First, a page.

So no, you are not highly vulnerable to the idiots on wall street unless you try to play their game, pick winners and losers rather than go with an index fund, or are less than ten years from retirement and needing the money.

Comment Lower tax rates fine if loopholes closed ... (Score 1) 240

What, as opposed to the bullshit claim that by cutting the taxes of corporations and the wealthy somehow that improves everybody's lives?

Actually cutting taxes and closing loopholes could work quite nicely, the later offsetting the former, generating the same revenue for the government.

What does not work so well is what we are currently doing. Having high tax rates and lots and lots of loopholes. The former allowing some politicians to make "we're getting money from the rich" claims while the later simultaneously lets corporations and people not actually make those payments implied by the former.

The current system is an incredible engine of corruption. Letting politicians created special taxes, tax exceptions and various loopholes is license to punish opponents and reward friends. That's one of the benefits of some flat'ish tax system (not literally flat, phases in to give those of lower incomes a break) with no deductions. It prevents politicians from engaging in social engineering and political corruption via the tax system. A lower rate does not have to generate less revenue. Take current revenue, calculate the effective tax rate after credits and deductions, make that the "flat" rate with no deductions (again, slightly more complicated than that since it phases in to give lower incomes a break but its still an easy computation for macro economists). Lower rate, same revenue.

Comment Lunar regolith - thermal, radiation, micro-meteor (Score 1) 194

read up on atmospheric pressures and temperatures, specifically the extremes on Mars vs. those on the Moon, and the relative radiation levels. Basically you can use a similar design but you have to overengineer the hell out of it to make it feasible on BOTH, because the Moon has no ozone and has ridiculous 28-day cycles with insane temperature extremes.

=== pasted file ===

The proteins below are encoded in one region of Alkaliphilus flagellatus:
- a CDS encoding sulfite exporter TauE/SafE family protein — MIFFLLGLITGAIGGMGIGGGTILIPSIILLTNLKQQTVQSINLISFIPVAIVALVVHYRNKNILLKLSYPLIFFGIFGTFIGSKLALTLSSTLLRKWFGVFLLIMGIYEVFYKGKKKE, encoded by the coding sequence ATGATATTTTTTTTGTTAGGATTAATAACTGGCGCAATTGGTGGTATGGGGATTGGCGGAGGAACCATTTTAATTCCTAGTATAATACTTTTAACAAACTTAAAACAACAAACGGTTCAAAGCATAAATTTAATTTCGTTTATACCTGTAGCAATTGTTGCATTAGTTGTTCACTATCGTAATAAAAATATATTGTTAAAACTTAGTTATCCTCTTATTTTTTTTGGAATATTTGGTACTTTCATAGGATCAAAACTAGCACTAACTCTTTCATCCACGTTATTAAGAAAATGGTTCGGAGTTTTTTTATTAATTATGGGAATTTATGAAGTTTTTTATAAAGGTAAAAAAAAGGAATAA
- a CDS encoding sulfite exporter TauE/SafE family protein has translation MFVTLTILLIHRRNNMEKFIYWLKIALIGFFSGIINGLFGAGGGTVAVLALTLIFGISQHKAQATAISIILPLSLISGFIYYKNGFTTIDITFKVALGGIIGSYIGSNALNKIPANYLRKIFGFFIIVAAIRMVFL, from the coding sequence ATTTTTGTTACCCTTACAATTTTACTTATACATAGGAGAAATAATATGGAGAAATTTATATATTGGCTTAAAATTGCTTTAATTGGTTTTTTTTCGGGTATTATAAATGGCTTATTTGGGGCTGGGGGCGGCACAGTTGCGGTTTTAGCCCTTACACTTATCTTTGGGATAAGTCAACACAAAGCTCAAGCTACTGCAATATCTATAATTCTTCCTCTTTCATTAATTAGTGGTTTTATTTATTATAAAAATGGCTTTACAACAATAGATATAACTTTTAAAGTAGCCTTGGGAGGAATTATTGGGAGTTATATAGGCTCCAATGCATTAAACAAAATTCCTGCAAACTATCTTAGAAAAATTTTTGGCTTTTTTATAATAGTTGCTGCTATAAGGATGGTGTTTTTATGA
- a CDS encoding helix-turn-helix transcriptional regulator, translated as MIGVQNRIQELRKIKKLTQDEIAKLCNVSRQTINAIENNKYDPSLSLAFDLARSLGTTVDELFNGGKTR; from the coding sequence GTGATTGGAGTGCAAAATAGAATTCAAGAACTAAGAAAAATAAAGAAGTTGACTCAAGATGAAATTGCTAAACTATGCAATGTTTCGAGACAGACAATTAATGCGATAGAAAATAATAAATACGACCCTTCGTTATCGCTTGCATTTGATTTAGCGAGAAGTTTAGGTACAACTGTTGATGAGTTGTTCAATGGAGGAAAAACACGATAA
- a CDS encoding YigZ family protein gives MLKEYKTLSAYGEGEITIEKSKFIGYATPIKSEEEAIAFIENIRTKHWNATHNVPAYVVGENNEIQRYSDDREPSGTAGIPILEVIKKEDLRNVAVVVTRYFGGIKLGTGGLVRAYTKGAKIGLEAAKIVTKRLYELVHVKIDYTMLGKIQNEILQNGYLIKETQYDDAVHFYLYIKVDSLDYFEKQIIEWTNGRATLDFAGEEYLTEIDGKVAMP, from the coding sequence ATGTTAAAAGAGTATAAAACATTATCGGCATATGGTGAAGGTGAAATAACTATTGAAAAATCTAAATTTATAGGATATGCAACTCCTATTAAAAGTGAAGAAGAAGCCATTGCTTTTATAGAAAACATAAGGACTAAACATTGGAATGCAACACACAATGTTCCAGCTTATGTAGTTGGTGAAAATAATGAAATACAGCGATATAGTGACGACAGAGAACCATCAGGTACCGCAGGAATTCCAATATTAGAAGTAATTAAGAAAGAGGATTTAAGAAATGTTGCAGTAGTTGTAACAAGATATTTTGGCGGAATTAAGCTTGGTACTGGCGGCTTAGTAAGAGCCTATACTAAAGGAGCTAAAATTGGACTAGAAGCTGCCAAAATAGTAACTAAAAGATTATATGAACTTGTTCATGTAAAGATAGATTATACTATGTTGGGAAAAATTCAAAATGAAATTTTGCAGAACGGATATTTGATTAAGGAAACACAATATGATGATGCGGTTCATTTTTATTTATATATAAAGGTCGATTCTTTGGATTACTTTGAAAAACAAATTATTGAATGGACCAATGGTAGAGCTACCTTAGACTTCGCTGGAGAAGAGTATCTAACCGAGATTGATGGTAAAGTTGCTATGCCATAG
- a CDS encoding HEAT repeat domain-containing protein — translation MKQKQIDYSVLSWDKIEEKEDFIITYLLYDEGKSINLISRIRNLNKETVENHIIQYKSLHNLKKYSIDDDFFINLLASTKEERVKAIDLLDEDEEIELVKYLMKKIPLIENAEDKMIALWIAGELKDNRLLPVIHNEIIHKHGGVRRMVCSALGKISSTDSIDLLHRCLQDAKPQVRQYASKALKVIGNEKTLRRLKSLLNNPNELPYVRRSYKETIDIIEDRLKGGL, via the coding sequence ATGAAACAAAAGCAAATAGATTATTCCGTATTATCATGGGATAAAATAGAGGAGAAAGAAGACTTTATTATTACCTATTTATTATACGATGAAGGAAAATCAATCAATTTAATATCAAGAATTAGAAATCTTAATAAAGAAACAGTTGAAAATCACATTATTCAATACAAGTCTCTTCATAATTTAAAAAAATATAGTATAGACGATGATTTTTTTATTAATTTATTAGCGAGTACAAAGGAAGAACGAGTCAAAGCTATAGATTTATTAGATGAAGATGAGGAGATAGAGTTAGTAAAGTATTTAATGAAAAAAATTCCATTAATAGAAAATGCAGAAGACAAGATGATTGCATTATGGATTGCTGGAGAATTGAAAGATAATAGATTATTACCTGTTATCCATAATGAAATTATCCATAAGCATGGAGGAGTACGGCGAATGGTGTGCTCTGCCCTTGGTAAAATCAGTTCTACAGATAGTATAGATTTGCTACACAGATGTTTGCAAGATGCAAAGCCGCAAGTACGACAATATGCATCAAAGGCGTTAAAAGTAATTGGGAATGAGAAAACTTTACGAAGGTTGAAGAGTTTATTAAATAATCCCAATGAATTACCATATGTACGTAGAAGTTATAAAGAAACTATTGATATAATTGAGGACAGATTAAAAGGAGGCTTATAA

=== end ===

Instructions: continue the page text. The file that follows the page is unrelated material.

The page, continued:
Well any equipment dealing with water ice would be in the shade and not subject to lunar temperature extremes, that is how the the ice has survived after all. As for equipment on the surface exposed to sunlight, go underground or make shade. There are lava tubes in places waiting to be used. Or one can build walls from the lunar regolith. Or one can put up a tarp like when camping in the desert, no wind on the moon so its more practical than on mars. The lunar regolith has the advantage of also helping with micro-meteors and provides some radiation shielding.

Comment Energy is plentiful on the moon ... (Score 1) 194

Hey genius. It takes more fuel to split water than you would get afterwards by burning hydrogen...

No. It takes more energy. And transforming energy from one form to another is quite useful, as in converting solar to fuel. Look out a window and find a plant, it is converting solar energy to fuel, sugar, via photosynthesis. On the moon use solar energy to power the electrolysis of H2O into H2 and O2. Or if you happen to have a handy nuclear power source ...

Comment Impact energy distributed (Score 1) 143

These hedgerows were not what people in the US and UK think of when someone says hedges. That was part of the problem, people in the US and UK were not used to seeing vegetation that tanks could not knock down or plow through so it was a blind spot of sorts.

These hedgerows were incredibly large and dense with branches, vines and roots interlocking. When they took a hit from a tank the energy of impact would get distributed, its a little bit like the special fibers and weaves that help to distribute impact energy over a large area in some bullet resistant vests. They needed something to cut these branches and vines to interfere with this energy distribution.

Or maybe think of a net, one wants to cut a slot in the net to pass through.

In Nature there are neither rewards nor punishments, there are consequences. -- R.G. Ingersoll